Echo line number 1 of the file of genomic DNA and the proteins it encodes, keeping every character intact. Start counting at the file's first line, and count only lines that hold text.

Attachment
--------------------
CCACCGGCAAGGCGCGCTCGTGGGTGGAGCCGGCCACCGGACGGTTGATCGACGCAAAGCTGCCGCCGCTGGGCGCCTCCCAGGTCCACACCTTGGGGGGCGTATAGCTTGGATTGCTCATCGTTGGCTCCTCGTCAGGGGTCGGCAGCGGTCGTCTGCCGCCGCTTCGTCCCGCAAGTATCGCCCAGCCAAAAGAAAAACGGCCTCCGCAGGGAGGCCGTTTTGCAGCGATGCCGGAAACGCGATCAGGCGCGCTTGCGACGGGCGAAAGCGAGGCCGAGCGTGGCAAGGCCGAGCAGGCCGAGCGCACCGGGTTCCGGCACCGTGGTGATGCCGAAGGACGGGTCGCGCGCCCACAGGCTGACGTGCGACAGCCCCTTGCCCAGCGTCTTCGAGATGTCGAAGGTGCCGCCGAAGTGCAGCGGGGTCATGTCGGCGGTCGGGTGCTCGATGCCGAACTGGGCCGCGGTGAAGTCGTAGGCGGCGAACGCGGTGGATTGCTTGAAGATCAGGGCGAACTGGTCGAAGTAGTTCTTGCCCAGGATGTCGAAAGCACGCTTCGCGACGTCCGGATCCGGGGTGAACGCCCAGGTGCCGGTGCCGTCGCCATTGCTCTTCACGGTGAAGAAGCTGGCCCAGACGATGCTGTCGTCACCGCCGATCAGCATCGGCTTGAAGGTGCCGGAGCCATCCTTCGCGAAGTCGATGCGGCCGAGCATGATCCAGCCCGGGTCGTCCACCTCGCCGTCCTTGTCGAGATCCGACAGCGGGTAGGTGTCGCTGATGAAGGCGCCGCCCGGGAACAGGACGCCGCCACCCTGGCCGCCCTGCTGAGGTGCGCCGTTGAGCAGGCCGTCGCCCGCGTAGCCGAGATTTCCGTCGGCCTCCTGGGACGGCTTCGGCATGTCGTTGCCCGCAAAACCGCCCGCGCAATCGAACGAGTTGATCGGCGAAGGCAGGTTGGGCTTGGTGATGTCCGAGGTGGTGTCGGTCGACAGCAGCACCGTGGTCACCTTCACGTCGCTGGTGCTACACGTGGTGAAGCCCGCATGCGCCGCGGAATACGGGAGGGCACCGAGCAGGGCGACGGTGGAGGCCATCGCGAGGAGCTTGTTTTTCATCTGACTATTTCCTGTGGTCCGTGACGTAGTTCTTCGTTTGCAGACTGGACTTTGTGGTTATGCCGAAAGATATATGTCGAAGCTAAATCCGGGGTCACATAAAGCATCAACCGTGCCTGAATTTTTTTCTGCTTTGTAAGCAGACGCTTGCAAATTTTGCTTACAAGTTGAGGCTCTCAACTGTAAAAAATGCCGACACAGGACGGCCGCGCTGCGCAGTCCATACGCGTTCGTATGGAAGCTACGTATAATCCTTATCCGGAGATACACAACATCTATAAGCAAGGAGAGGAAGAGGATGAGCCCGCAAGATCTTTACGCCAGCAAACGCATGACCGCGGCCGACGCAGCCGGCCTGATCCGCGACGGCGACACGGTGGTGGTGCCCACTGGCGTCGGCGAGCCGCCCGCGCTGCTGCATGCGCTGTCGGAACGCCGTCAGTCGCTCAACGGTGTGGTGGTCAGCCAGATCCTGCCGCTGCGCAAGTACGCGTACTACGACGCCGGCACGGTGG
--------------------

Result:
CCACCGGCAAGGCGCGCTCGTGGGTGGAGCCGGCCACCGGACGGTTGATCGACGCAAAGCTGCCGCCGCTGGGCGCCTCCCAGGTCCACACCTTGGGGGGCGTATAGCTTGGATTGCTCATCGTTGGCTCCTCGTCAGGGGTCGGCAGCGGTCGTCTGCCGCCGCTTCGTCCCGCAAGTATCGCCCAGCCAAAAGAAAAACGGCCTCCGCAGGGAGGCCGTTTTGCAGCGATGCCGGAAACGCGATCAGGCGCGCTTGCGACGGGCGAAAGCGAGGCCGAGCGTGGCAAGGCCGAGCAGGCCGAGCGCACCGGGTTCCGGCACCGTGGTGATGCCGAAGGACGGGTCGCGCGCCCACAGGCTGACGTGCGACAGCCCCTTGCCCAGCGTCTTCGAGATGTCGAAGGTGCCGCCGAAGTGCAGCGGGGTCATGTCGGCGGTCGGGTGCTCGATGCCGAACTGGGCCGCGGTGAAGTCGTAGGCGGCGAACGCGGTGGATTGCTTGAAGATCAGGGCGAACTGGTCGAAGTAGTTCTTGCCCAGGATGTCGAAAGCACGCTTCGCGACGTCCGGATCCGGGGTGAACGCCCAGGTGCCGGTGCCGTCGCCATTGCTCTTCACGGTGAAGAAGCTGGCCCAGACGATGCTGTCGTCACCGCCGATCAGCATCGGCTTGAAGGTGCCGGAGCCATCCTTCGCGAAGTCGATGCGGCCGAGCATGATCCAGCCCGGGTCGTCCACCTCGCCGTCCTTGTCGAGATCCGACAGCGGGTAGGTGTCGCTGATGAAGGCGCCGCCCGGGAACAGGACGCCGCCACCCTGGCCGCCCTGCTGAGGTGCGCCGTTGAGCAGGCCGTCGCCCGCGTAGCCGAGATTTCCGTCGGCCTCCTGGGACGGCTTCGGCATGTCGTTGCCCGCAAAACCGCCCGCGCAATCGAACGAGTTGATCGGCGAAGGCAGGTTGGGCTTGGTGATGTCCGAGGTGGTGTCGGTCGACAGCAGCACCGTGGTCACCTTCACGTCGCTGGTGCTACACGTGGTGAAGCCCGCATGCGCCGCGGAATACGGGAGGGCACCGAGCAGGGCGACGGTGGAGGCCATCGCGAGGAGCTTGTTTTTCATCTGACTATTTCCTGTGGTCCGTGACGTAGTTCTTCGTTTGCAGACTGGACTTTGTGGTTATGCCGAAAGATATATGTCGAAGCTAAATCCGGGGTCACATAAAGCATCAACCGTGCCTGAATTTTTTTCTGCTTTGTAAGCAGACGCTTGCAAATTTTGCTTACAAGTTGAGGCTCTCAACTGTAAAAAATGCCGACACAGGACGGCCGCGCTGCGCAGTCCATACGCGTTCGTATGGAAGCTACGTATAATCCTTATCCGGAGATACACAACATCTATAAGCAAGGAGAGGAAGAGGATGAGCCCGCAAGATCTTTACGCCAGCAAACGCATGACCGCGGCCGACGCAGCCGGCCTGATCCGCGACGGCGACACGGTGGTGGTGCCCACTGGCGTCGGCGAGCCGCCCGCGCTGCTGCATGCGCTGTCGGAACGCCGTCAGTCGCTCAACGGTGTGGTGGTCAGCCAGATCCTGCCGCTGCGCAAGTACGCGTACTACGACGCCGGCACGGTGG